Is this database too big? RRS feed

  • Question

  • This database has been in use for years without problems, now twice recently users have received the 'Database is in an inconsistent state' message. The only option is to click [OK] to do a repair.

    This database lists as around over 525,000KB in the folder.

    There are 2-3 simultaneous users. The database has been split and all users have their own copy of the front-end.

    Most of the size of this database is textual notes and comments. What do you think of moving this to the file system and accessing it via hyperlinks? I'd need some automated way of creating the files from the MS Access text. It could be a really big task.

    Thursday, November 1, 2018 3:59 PM

All replies

  • Hi,

    Which file is 525MB? The BE or the FE? Either way, it doesn't seem to be a big file at all. Does doing a C&R on the file get rid of the error (for a while, at least)?

    Thursday, November 1, 2018 4:11 PM
  • The BE. The last repair fixed the problem for one week. I'm in the process of creating a new container for the FE and BE.
    Thursday, November 1, 2018 4:46 PM
  • Unfortunately, in a multi-user environment, especially one over an old network, data or file corruption can be caused by almost anything. You could try asking users to keep track of the steps they were doing in detail whenever they notice any unusual behavior from using the application. I found in several cases where one user managing to create a null record messed things up. Removing this vulnerability helped stabilize the app in most cases.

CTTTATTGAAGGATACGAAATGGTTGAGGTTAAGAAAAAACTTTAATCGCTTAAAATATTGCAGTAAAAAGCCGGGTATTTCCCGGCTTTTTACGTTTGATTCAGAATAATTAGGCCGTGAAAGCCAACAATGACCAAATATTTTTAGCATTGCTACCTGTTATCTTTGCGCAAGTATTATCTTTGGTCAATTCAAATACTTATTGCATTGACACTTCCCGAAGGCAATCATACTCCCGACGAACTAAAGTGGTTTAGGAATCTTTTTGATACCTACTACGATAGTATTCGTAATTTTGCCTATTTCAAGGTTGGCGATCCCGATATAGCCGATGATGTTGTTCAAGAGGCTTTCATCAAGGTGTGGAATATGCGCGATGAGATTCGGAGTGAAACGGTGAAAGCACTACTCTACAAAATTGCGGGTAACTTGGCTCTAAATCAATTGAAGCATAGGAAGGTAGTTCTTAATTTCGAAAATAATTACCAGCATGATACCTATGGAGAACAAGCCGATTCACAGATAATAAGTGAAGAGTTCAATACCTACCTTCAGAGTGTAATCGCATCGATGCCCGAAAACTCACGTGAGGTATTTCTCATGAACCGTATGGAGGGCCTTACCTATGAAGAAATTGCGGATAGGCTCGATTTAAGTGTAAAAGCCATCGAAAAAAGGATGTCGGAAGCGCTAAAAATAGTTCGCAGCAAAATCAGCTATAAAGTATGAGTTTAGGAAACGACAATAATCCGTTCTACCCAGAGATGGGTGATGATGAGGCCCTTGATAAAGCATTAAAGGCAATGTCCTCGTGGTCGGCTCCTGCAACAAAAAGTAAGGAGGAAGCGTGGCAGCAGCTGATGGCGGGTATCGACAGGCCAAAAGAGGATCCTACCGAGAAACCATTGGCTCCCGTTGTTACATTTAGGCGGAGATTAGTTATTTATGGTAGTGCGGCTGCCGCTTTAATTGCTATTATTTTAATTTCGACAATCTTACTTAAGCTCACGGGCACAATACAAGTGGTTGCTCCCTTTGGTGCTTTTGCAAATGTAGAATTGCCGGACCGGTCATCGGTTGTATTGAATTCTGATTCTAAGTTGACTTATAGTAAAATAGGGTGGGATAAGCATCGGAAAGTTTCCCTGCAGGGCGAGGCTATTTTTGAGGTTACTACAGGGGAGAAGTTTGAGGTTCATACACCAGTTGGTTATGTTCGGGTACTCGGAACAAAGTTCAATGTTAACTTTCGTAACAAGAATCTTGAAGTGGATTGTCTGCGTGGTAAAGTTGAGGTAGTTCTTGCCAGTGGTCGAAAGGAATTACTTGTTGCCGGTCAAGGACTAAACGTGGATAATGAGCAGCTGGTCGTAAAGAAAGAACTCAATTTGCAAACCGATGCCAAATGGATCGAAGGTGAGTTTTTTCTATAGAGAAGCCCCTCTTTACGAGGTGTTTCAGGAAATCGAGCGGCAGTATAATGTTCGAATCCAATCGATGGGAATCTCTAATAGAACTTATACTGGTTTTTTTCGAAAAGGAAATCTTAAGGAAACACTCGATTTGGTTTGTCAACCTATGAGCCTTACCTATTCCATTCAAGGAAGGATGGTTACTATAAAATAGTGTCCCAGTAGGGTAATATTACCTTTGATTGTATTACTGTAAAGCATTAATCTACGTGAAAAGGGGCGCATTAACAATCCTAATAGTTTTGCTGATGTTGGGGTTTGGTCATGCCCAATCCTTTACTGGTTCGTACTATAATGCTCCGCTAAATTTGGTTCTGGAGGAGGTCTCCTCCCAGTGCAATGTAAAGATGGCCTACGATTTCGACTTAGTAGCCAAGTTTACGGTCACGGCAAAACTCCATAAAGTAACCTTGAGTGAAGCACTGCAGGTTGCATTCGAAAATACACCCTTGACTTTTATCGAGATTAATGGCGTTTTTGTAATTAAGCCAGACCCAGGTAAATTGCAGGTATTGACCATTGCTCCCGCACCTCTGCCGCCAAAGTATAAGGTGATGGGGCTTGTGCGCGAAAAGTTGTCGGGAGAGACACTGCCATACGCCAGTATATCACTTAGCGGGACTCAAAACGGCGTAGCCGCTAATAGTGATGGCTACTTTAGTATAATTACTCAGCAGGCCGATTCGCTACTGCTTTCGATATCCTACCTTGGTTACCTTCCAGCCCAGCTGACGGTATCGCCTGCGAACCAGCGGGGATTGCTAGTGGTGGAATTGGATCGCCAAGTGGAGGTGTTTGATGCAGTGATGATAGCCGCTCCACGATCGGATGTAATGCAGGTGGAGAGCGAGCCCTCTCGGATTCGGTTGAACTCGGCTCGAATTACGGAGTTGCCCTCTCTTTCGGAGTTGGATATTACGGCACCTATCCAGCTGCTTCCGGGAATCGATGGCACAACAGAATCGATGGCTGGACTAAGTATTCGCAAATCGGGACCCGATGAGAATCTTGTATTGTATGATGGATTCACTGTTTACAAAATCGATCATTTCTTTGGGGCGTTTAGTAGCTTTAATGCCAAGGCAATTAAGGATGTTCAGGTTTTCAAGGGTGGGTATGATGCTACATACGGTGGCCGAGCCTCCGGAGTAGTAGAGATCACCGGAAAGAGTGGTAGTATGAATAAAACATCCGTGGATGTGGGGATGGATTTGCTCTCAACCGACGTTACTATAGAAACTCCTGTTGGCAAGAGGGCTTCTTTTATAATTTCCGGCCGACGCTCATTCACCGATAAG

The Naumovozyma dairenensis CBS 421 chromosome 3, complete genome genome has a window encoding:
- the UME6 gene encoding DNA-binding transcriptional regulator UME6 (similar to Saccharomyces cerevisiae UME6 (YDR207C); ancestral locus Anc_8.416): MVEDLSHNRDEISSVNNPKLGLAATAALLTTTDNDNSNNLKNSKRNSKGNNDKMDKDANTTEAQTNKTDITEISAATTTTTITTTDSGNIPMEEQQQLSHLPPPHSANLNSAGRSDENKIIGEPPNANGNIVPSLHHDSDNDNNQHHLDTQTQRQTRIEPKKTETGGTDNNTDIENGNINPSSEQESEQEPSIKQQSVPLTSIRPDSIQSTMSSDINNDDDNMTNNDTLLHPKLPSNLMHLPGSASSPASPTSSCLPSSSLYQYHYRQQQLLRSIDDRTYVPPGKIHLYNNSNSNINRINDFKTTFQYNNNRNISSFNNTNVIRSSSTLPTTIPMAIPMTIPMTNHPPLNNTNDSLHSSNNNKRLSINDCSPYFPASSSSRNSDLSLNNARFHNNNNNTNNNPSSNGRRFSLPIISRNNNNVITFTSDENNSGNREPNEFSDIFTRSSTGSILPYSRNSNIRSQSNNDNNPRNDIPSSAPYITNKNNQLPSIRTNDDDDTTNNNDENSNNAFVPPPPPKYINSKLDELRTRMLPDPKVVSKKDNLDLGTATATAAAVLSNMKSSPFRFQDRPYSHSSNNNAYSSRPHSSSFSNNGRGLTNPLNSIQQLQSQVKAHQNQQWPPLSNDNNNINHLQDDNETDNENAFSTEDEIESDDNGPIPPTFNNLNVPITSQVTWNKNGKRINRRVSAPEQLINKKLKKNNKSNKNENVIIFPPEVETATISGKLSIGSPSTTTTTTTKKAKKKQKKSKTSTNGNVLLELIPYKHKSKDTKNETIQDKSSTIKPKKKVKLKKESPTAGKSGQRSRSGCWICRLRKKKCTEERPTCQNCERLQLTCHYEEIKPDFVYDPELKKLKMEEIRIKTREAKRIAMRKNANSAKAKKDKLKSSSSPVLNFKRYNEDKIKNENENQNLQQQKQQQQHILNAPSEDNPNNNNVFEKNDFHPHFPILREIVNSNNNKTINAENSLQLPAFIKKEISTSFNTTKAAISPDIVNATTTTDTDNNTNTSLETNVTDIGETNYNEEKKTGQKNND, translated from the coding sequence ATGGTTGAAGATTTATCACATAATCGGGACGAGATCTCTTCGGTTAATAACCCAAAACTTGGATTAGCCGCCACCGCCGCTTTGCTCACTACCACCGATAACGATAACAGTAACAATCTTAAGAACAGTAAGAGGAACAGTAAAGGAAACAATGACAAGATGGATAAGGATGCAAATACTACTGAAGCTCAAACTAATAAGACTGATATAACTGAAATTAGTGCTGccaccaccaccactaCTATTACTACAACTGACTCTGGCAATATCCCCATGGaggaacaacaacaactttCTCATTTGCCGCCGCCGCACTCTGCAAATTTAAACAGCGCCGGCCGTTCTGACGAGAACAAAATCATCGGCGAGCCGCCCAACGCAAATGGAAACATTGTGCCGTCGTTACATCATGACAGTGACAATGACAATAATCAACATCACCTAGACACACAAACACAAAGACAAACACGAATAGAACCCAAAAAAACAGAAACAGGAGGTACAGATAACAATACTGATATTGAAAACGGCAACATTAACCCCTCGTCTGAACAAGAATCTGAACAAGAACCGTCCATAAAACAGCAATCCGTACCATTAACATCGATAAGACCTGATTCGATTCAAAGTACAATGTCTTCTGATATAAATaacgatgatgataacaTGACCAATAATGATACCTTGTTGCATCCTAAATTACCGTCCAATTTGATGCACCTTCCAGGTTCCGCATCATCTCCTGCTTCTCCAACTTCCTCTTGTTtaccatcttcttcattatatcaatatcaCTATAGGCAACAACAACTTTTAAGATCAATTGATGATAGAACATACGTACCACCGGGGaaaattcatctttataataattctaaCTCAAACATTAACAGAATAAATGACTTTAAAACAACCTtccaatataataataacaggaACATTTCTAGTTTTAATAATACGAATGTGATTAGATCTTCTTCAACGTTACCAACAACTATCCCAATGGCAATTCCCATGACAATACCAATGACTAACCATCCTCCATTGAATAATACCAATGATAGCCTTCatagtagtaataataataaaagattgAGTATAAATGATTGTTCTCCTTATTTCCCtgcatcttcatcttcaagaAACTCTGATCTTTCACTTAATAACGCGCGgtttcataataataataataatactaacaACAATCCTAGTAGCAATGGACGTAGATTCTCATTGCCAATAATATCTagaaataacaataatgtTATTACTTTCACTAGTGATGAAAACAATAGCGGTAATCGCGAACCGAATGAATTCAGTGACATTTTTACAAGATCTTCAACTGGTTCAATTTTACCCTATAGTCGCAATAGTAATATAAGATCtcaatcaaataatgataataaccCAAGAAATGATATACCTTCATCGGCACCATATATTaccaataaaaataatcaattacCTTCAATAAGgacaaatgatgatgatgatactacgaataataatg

Just my 2 cents...

    Thursday, November 1, 2018 4:56 PM
  • Consider switching to SQL Server Express as backend. This would mitigate the inconsistency issue.
    Thursday, November 1, 2018 5:10 PM
  • The BE. The last repair fixed the problem for one week. I'm in the process of creating a new container for the FE and BE.

    That sounds like the best thing to do. When databases start to destabilize the cause is usually corrupt system tables. Importing everything into new, blank databases (both FE and BE) usually fixes the corruption because fresh system tables are built as objects get imported.

    I would start with the back end and don't forget to make frequent backups. If the back end is on a server confirm with your server guy that the file is being backed up nightly.

    Bill Mosca

    Friday, November 2, 2018 9:07 PM
  • What version of Access are you running?  If it is Office365, Access 2016 or Access 2019 you may be dealing with a known bug, see:

    Also, the technical limit in size is 2GB, which you are well under, that said, when a database is in use, it can grow considerably in certain instances, and can then end up over the limits, so you don't ever want to get too close to the 2GB limit in the first place.  In your case, it doesn't sound like that is the case.  The advice given by the others of exporting everything to another blank database is very sound!

    Daniel Pineault, 2010-2018 Microsoft MVP
    Professional Support:
    MS Access Tips and Code Samples:

    Friday, November 2, 2018 11:57 PM